So, without a food supply, tumours should stop growing and die, right? Based on this idea, therapies were designed to essentially starve tumours to death by preventing blood vessel formation. Although they showed promise at first, succeeding in decreasing tumour size, patients would later experience catastrophic relapse with the resilient cancer cells disseminating to other tissues. Why is that? How can cancer cells survive if there is no food left? In adapting to starvation, tumours aim to decrease their nutritional demand and increase their nutritional supply. One way tumour cells can increase their nutrient supply is to move elsewhere, where food is plentiful. Just as we would look in the fridge, realise we have no food and go out for dinner instead. For cells it is more complicated. To move elsewhere, cells must rewire their metabolism to switch from a fast-growing and fast-dividing state (proliferative) to a slow-growing and slow-dividing state (invasive), a process known as ‘phenotype-switching’. Once tumour cells escape from the primary tumour, they can enter the circulatory system and seek nutrients elsewhere. Upon locating a nutrient-rich tissue, cancer cells settle down in their new home, make themselves comfortable and start to proliferate once more to form a new tumour in a process called metastasis. Interestingly, even tumour cells with access to an abundance of nutrients can exhibit a phenomenon known as pseudo-starvation, whereby non-nutritional signals hijack the stress-response to drive invasion, providing an explanation as to why some tumours metastasise early.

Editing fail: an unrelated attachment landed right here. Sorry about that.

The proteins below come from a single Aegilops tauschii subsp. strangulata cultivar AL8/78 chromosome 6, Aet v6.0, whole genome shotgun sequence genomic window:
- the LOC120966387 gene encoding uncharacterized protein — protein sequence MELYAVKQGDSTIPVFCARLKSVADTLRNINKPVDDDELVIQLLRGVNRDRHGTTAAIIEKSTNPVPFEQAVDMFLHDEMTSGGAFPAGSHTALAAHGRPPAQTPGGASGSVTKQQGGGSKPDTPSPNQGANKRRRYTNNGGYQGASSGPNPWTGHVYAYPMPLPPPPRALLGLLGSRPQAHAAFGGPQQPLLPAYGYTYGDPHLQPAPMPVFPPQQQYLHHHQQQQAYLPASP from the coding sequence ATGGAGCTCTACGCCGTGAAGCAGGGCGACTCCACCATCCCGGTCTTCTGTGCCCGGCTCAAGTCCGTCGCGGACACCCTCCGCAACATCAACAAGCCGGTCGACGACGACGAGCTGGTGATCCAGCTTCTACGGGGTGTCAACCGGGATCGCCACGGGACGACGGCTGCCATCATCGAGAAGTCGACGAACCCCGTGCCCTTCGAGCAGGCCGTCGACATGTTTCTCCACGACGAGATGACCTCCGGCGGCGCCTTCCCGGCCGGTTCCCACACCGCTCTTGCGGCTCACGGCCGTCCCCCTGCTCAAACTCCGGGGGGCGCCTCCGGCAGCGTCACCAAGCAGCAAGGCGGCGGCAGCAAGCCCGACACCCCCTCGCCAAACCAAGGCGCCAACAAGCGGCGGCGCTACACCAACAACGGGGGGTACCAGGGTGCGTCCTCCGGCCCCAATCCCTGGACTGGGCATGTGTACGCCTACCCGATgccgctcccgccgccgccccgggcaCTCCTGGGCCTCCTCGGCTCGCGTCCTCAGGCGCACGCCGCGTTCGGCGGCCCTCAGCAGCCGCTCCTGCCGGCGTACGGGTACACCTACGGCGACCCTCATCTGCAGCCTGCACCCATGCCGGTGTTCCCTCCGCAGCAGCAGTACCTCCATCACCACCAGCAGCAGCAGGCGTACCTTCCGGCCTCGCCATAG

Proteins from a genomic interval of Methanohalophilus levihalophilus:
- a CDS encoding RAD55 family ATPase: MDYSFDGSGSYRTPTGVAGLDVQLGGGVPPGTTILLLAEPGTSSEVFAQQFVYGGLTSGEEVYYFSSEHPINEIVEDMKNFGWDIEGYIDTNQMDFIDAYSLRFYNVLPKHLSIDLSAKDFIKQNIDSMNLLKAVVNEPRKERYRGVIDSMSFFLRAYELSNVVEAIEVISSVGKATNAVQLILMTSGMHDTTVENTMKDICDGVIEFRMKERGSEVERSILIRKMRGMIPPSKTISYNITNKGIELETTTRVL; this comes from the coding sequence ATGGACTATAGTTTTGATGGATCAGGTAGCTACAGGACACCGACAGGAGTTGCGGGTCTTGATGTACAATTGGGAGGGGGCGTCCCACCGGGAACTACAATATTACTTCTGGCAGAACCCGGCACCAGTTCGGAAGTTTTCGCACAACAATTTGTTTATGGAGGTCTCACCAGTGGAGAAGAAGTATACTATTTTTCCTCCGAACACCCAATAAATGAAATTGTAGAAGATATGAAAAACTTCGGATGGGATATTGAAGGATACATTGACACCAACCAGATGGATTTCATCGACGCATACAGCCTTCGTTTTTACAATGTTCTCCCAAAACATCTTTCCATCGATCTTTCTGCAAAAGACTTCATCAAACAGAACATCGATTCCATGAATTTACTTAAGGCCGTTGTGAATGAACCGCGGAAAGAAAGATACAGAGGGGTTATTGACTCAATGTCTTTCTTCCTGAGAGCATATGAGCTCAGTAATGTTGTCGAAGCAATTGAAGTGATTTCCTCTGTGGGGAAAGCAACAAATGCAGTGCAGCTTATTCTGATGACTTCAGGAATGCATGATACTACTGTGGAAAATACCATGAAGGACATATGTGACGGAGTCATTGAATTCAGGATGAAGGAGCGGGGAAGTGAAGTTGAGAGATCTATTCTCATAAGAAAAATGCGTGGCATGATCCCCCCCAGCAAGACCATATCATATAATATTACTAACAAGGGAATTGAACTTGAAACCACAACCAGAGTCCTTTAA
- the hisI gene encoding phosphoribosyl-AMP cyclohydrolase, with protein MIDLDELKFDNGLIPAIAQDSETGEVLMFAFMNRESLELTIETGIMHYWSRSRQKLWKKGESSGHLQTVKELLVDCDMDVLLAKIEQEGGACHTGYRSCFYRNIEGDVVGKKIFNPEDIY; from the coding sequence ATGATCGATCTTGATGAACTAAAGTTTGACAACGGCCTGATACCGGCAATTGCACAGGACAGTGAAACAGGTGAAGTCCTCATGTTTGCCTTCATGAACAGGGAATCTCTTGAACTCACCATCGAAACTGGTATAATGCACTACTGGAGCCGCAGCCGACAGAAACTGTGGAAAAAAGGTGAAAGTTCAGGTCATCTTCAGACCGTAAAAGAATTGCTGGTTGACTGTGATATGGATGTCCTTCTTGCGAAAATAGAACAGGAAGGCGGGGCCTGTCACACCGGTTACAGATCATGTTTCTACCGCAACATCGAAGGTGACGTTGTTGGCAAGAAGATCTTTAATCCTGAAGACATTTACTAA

‘The metastatic cascade’ from:
‘The metastatic cascade’ from:


Cancer is complicated; we are slowly beginning to unravel the mysteries of how genetic, epigenetic and environmental factors such as nutrient availability influence tumour behaviour. Cancer cell behaviour is highly dynamic and adaptable to long-term stresses including starvation and anti-cancer therapies that evoke similar stress-responses. So how can we harness our knowledge of tumour adaptation to stress to fight cancer and prevent metastasis? Well, starvation isn’t the answer but preventing the adaptive response to starvation may be!

 Multiphoton fluorescence image of cultured HeLa cells with a fluorescent protein targeted to the Golgi apparatus (orange), microtubules (green) and counterstained for DNA (cyan). NIH-funded work at the National Center for Microscopy and Imaging Research.
Multiphoton fluorescence image of cultured HeLa cells with a fluorescent protein targeted to the Golgi apparatus (orange), microtubules (green) and counterstained for DNA (cyan). The HeLa cell line was derived from the cervical cancer of a woman named Henrietta Lacks and has been used for decades to study resistance to anti-cancer drugs. NIH-funded work at the National Center for Microscopy and Imaging Research.


^ HeLa cell lines, derived from the cervical cancer of a woman named Henrietta Lacks, have been used for decades to study resistance to cancer drugs.